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comment by lil

    I can engage in a dozen great conversations with brilliant and hilarious people every day in social media, and it doesn't feel half as fulfilling as a positive in-person encounter with an average stranger (which I normally don't have, positive or negative, most days).
Ummmm - what exactly are you suggesting here, muffin?

I think most of us would reverse that sentence and say "I can engage in a positive in-person encounter with an average stranger and it doesn't feel half as fulfilling as a single brilliant and hilarious hubski conversation."

But there's much much more to it than this. I can't get into it right now as I have to go out and have some (probably average or sub-par) in-person encounters. However, I do want to say this: Thank you for introducing me to Steven Hyden. He's an interesting and thoughtful writer.





user-inactivated  ·  2642 days ago  ·  link  ·  

    Ummmm - what exactly are you suggesting here, muffin?
Ha! Yeah...

But really, I can tell this is setting up to be an interesting conversation (ironically). I genuinely thought a good bit of hubski would be with the author on this one. Face to face is so, so deeply ingrained in us genetically that I can't help but agree with what you quoted to an extent (although hubski's changing my mind about that and a lot of things day by day). I'm curious if anyone agrees with me. Might be its own topic.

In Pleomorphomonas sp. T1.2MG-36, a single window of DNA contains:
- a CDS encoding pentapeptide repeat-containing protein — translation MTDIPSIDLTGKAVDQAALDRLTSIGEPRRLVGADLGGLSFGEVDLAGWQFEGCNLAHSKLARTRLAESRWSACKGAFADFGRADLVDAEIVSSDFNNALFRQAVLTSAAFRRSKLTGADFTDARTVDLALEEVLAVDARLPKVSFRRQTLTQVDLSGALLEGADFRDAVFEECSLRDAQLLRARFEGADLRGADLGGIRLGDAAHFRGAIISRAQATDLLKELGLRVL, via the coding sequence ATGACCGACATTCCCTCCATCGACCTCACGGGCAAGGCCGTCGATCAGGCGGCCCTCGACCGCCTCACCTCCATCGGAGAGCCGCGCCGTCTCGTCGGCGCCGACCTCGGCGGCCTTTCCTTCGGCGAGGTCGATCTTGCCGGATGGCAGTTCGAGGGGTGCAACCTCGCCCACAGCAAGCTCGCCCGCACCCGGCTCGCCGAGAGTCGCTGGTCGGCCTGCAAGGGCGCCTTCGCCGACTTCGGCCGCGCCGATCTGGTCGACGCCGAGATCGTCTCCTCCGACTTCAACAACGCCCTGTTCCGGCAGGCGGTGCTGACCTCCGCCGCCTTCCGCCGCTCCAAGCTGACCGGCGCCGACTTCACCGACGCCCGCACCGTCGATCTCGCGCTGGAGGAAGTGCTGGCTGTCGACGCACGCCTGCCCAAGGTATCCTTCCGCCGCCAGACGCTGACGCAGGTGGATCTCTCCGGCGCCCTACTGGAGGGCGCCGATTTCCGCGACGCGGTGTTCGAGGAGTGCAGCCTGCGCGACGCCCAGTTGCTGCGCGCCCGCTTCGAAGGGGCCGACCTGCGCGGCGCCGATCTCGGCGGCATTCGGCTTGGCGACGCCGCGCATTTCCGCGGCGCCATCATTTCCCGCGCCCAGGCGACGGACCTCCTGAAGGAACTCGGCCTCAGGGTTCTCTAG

I come to the internet because good conversation is pretty rare (and much less convenient) in my daily life. Just, interactions in personal space seem on the face of it much more fulfilling -- but often they're so banal, and nothing on hubski is ever short of scintillating. So I'm still partially trying to figure out where I stand on this one. But the need for close physical interaction with other humans is built into us, so it'll be hard getting past that.

user-inactivated  ·  2641 days ago  ·  link  ·  

Speaking from a socially anxious perspective, I don't think there's a difference between the two. As you say here:

    interactions in personal space seem on the face of it much more fulfilling -- but often they're so banal

My best conversations are online because I have trouble conversing about anything at a deeper level in person. It almost seems as if people avoid deep conversations in person. They'll only be banal. Talking to people in person is similar to my view on driving a car - it's necessary to do it, and I need to learn to do it well, but I don't have to enjoy it.

user-inactivated  ·  2641 days ago  ·  link  ·  

    It almost seems as if people avoid deep conversations in person.

They do, I do -- but it doesn't have to be that way just because of the medium.

user-inactivated  ·  2642 days ago  ·  link  ·  

Can confirm that I would say the reverse. In-person encounters are so overrated.

lil  ·  2642 days ago  ·  link  ·  

I did go out and accidentally met a new person. I walked in the 20 F weather (somewhat colder than in Denver) for about half an hour and found a new cafe to write in. I'm working on my Shakespeare stories and had Julius Caesar open. The server asked me what I was reading/writing and we got to talking. She's a singer/ songwriterand has a bluegrass band.

So now I don't know what to say about the original statement. Yes, I had an in-person encounter - and then it led me back to the internet to look her up. But -- I liked her a lot!! And the hot chocolate was awesome.

I guess I can have great conversations both in and not in person. I'm lucky that way. Here's a short blog I wrote ages ago called "Should I leave the House?" on a similar topic.

I still prefer not to leave the house, but I have decided to walk for 40 minutes every day, so I guess I will. Rain or shine. Minus 20 or plus 20 (centigrade).